“Ode on a Grecian Urn,” the poem written by John Keats in 1819, has a theme of the transient nature of human existence. The scenes he describes, which circle the vessel from ancient Greece, are of romantic pursuit and religious ceremony. What Keats reminds us is human life is fleeting, but beauty like that of the urn or his poem or the gardens at Jasmine Hill remain. The famous ending lines of the work are: “Beauty is truth. Truth beauty. That is all ye know on earth and all ye need to know.”

Jasmine Hill gardens are open Fridays and Saturdays 9 a.m.-5 p.m., Sundays noon-5 p.m.; admission is $10 for adults, $6 for children 3-12, free for children 2 and younger, $8 for military and senior citizens; www.jasminehill.org

When you come to experience the truth and beauty found at Jasmine Hill on your 67-County, Alabama Garden Party tour, here are other pleasurable and positive PLANTS + PEOPLE things to enjoy in Elmore County including an ode-worthy Grecian chicken recipe by talented culinary Olympian Wren Manners:

*MILLBROOK FARMERS’ MARKET- Main Street at Grandview Road, Millbrook, AL 35054; Tuesdays 8 a.m.-noon, May-August

*TRINITY EPISCOPAL FARMERS’ MARKET- Charles Avenue at Highway 231, Wetumpka, AL 36092; Saturdays 8 a.m.-noon, May-July

*ELMORE COUNTY FARMSTANDS- Arnold Witherspoon, 7148 Coosa River Road, Deatsville, AL 36022; Oakview Farms, 164 Dewberry Trail, Wetumpka, AL 36093

*ELMORE COUNTY BLACKBERRIES- (Millbrook) Barber Berry Farm; also, blueberries and muscadines

*ELMORE COUNTY DAYLILIES- (Wetumpka) J&J Berry Farm; also, blueberries and blackberries

*ELMORE COUNTY STRAWBERRIES- (Wetumpka) Oakview Farms; also blueberries

*ELMORE COUNTY FIGS/PERSIMMONS/PEARS/GRAPES- Porter’s Place, 3865 Central Plank Road, Wetumpka, AL 36092, 334-514-9642

*ELMORE COUNTY PLANT ADVICE/EDUCATION- Alabama Cooperative Extension System local office at 340 Queen Ann Road, Wetumpka, AL 36092, 334-567-6301

*JIM SCOTT’S GARDEN- (Lake Martin) Mr. Scott, a retired lawyer and Montgomery, AL native, is another mesmerizing gardening storyteller in this county, something like the famous Fitzgeralds and Inscoes of Jasmine Hill. His lakeside garden is a popular site for fundraising events and is regularly open for tours; it’s 9 acres of landscaped intrigue with numerous viewpoints on winding trails.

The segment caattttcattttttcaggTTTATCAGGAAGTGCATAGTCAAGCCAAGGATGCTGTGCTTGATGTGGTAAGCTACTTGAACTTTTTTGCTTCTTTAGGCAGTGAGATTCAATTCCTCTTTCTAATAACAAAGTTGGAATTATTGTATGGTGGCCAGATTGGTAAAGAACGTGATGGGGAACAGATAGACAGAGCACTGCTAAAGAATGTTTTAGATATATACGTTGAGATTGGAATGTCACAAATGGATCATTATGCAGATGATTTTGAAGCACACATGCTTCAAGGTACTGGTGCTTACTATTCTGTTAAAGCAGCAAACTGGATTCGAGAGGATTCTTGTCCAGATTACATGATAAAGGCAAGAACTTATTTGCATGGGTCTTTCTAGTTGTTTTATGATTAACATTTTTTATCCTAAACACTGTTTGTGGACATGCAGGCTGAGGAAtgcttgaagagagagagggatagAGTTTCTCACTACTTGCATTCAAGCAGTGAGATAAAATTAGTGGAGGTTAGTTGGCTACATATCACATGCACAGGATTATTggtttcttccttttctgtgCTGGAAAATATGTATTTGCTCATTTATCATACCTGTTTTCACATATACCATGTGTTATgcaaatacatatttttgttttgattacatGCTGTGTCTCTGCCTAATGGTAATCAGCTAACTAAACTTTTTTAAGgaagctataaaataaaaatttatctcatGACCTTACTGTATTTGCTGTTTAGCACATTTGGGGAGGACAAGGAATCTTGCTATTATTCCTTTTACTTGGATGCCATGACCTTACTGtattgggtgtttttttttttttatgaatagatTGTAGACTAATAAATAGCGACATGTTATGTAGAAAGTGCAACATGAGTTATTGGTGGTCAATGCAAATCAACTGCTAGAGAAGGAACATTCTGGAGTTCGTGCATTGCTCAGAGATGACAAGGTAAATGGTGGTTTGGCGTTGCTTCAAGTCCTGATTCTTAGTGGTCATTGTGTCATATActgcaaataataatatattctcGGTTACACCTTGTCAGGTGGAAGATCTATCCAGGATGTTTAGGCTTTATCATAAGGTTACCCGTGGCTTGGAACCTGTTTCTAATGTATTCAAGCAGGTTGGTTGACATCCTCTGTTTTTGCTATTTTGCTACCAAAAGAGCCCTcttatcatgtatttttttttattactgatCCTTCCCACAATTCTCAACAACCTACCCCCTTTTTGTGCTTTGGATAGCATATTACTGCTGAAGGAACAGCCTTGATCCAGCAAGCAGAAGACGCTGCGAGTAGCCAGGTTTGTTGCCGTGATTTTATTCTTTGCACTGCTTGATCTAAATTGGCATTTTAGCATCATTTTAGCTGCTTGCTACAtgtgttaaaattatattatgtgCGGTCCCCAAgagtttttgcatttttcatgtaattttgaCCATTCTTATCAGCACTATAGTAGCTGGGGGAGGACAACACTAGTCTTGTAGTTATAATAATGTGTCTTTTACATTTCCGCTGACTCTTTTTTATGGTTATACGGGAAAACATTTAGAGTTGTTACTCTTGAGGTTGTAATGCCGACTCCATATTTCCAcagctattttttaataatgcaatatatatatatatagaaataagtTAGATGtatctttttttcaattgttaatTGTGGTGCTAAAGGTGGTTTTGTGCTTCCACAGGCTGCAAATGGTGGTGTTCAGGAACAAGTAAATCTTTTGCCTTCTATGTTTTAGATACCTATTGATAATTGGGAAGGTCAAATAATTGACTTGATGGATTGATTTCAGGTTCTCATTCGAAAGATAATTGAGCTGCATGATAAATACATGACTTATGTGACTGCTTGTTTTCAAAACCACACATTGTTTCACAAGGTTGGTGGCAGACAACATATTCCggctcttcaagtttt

*ELMORE COUNTY BOTANICAL PHOTOGRAPHY- The apple doesn’t fall far for garden-loving families as is proven by the extraordinary artworks of Elmore DeMott, daughter of the Jasmine Hill Inscoes. www.elmoredemott.com

*WILLIAM BARTRAM ARBORETUM TRAIL- Celebrates the famed botanist who worked in this part of the state. The trail winds through the forested section of the Fort Toulouse/Jackson National Historic Site which also has heritage crafts events and campgrounds with a boat launch; 2521 West Fort Toulouse Road, Wetumpka, AL 36093, 334-567-3002.

*ELMORE COUNTY PLANT NURSERIES- 3 AM Growers; Little Mountain Growers; Seman Growers

*ELMORE COUNTY LOCAL FOOD EATERIES- Blue Ribbon Dairy; George’s River Market & Butchery

*CORNFIELD COUNTY FARMS- (Redland/Wetumpka) family-owned, agri-entertainment business open each Fall during pumpkins season for wagon rides, zipline, cotton/pumpkin/peanut patch

*BLUE RIBBON DAIRY- 5290 Chana Creek Road, Tallassee, AL 36078, 334-207-5979; batch pasteurized, cream-like milk that comes straight from pasture-raised cows

*ALABAMA COTTON FESTIVAL- (Eclectic) www.townofeclectic.com; every October

*PLANTING AN IDEA- Jasmine Hill in Elmore County has been nationally recognized for garden design for 90 years. This would be a natural place in Alabama for an annual showcase on garden design which could span centuries from ancient Greece to 21st century sustainability.

Y’ALL COME to Elmore County on your 67-County, Alabama Garden Party tour! It’s quite unique, and Jasmine Hill is delightfully Greek.

Elmore County Greek Inspired Chicken (4 servings)

Elmore County, Alabama may seem an unlikely spot to have a little haven of Greek-influenced landscaping and structures, but not an unlikely place to create wonderful Greek-inspired recipes.  This simple chicken dish combines wine, olives and herbs and is paired with flavorful jasmine rice and asparagus for a comforting Greek feast, right here in Alabama.


  • 4 bone-in, skin-on chicken thighs
  • Salt and pepper
  • 1 tbsp. unsalted butter
  • 1 tbsp. canola oil
  • 1/2 cup white wine
  • 1/4cup pitted Kalamata olives, halved
  • Fresh rosemary
  • 1 shallot, sliced into rings
  • 2 cups cooked jasmine rice
  • 1 bunch of asparagus – tough ends removed


  1. Season the chicken on both sides with salt and pepper.
  2. In a cast iron or other oven-proof skillet, melt butter and add canola oil on medium-high heat.
  3. Place chicken thighs in skillet, skin side down, and cook for 5 minutes.
  4. Flip the chicken over and cook another 4 minutes.
  5. Add the wine and nestle the olives and some rosemary sprigs between the chicken pieces.
  6. Preheat the oven to 375 and bake the thighs for 40 minutes (internal temp of 165).
  7. While the chicken is baking, sauté the asparagus and shallots in butter for 4 to 6 minutes, then add the precooked jasmine rice to the asparagus.
  8. Remove the chicken from the skillet and set aside. Use the juice in the pan and add the rice and asparagus to the skillet. Mix and place the chicken thighs back on top of the rice mixture.
  9. Garnish with fresh rosemary.

Also, check out Alabama Bicentennial: 200 ways to save Alabama for the next 200 years.

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Ben South